Archives for posts with tag: Harold Ramis

Many years after “National Lampoon’s Animal House” first came out, a friend of mine re-watched it and said it seemed “slower” than he remembered it. Unlike the gag-on-gag-til-you-gag comedies of more recent generations, this film has a plot, and plot exposition, and relationshippy subplots, and there are several physical comedy scenes featuring John Belushi with almost no dialogue. And the shocking-for-1978 nudity and language is common now. That doesn’t mean it hasn’t aged well. Despite some non-PC asides, the big punchlines are still brilliant examples of comedic craftsmanship. Worthless and weak? This film changed comedy and, in some ways, college.

Billy Bob Thornton makes some weird Christmas movies. John Cusack just makes weird movies, period. These two superheroes of uncomfortable humor join forces in “The Ice Harvest” (2005) as a pair of moderately sleazy dudes who plot to steal money on Christmas Eve from an exceptionally sleazy dude (Randy Quaid). Noirishly comedic hijinks ensue, replete with double- crosses that might have been coincidences – or might have been triple-crosses. It comes off a little flat. It’s a Harold Ramis film, which probably explains why the opening credits font is the same as the one used at the end of “Animal House.”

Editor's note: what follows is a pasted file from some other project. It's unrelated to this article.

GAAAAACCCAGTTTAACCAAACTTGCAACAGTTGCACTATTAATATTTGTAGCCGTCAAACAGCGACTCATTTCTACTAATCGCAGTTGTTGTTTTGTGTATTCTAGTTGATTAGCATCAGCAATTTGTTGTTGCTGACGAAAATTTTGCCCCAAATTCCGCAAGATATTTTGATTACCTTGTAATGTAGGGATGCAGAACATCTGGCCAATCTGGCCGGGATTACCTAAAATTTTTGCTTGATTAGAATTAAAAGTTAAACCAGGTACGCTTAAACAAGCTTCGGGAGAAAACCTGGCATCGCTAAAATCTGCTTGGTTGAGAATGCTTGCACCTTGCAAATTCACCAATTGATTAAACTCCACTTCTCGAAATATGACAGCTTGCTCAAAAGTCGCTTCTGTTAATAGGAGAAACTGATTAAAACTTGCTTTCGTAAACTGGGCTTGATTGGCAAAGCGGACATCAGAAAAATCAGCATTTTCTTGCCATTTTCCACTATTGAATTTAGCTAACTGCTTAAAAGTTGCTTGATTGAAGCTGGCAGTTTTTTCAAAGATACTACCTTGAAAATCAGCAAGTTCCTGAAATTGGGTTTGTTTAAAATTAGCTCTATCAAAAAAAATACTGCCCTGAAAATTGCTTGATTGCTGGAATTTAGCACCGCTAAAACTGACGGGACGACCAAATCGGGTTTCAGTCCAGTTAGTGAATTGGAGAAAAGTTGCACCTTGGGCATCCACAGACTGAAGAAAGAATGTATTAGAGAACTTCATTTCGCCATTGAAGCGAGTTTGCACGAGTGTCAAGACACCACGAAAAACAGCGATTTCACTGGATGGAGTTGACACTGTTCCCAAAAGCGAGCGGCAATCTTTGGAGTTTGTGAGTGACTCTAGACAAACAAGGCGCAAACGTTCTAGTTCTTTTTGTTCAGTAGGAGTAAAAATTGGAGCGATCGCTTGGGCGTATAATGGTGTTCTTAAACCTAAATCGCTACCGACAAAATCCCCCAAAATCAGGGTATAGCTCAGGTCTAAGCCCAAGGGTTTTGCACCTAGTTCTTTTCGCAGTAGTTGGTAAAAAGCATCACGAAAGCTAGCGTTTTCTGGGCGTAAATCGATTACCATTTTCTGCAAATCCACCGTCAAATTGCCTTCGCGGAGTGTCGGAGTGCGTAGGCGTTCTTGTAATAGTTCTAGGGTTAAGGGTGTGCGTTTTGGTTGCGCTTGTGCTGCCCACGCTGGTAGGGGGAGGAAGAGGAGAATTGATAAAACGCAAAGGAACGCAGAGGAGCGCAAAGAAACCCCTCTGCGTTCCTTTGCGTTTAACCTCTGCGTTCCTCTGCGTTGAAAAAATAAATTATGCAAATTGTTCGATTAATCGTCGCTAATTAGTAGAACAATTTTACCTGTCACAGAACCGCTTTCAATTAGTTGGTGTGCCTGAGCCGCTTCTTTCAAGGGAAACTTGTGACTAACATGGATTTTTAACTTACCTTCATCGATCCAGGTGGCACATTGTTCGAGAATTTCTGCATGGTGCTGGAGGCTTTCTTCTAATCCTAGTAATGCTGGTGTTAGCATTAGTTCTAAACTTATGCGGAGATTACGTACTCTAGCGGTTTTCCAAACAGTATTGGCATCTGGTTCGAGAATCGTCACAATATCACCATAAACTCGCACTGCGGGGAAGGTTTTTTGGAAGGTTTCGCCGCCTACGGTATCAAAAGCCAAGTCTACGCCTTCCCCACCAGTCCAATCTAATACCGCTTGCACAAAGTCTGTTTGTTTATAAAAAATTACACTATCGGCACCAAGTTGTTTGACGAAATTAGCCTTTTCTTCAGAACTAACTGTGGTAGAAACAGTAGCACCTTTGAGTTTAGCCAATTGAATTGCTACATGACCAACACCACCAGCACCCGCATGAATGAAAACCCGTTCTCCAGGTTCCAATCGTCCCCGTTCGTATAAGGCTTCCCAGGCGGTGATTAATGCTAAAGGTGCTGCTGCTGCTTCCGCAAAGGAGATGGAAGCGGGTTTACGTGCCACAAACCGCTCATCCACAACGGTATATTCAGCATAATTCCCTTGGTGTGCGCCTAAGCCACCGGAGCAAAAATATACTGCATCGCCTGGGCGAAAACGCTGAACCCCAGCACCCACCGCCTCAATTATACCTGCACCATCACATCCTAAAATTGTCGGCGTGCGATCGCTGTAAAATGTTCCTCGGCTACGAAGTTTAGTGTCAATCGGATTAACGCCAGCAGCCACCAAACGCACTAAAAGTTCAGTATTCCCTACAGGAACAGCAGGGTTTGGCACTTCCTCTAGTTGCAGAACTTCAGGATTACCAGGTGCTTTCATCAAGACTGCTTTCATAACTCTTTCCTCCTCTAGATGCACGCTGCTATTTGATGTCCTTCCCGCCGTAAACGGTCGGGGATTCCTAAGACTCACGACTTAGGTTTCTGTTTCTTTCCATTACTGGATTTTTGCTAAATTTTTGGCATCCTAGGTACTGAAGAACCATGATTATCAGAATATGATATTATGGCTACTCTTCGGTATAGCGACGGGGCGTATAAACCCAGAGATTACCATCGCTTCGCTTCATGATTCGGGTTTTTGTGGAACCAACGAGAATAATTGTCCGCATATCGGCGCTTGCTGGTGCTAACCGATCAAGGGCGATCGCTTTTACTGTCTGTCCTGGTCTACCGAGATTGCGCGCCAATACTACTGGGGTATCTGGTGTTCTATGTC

I first saw “Ghostbusters” (1984) at a theater in Waikiki. Needless to say, I enjoyed it. Even though Dan Aykroyd and Harold Ramis wrote it and Bill Murray and Aykroyd star, it isn’t considered a classic “Saturday Night Live movie.” It doesn’t have as many belly laughs as “Animal House,” “Caddyshack” or “Stripes,” but from a plot construction standpoint, it might be better written than those three. It makes sense, is fast paced, there’s Annie Potts and Sigourney Weaver – what’s not to like? And there are some classic one-liners, like when dickless gets blamed for shutting off the power grid.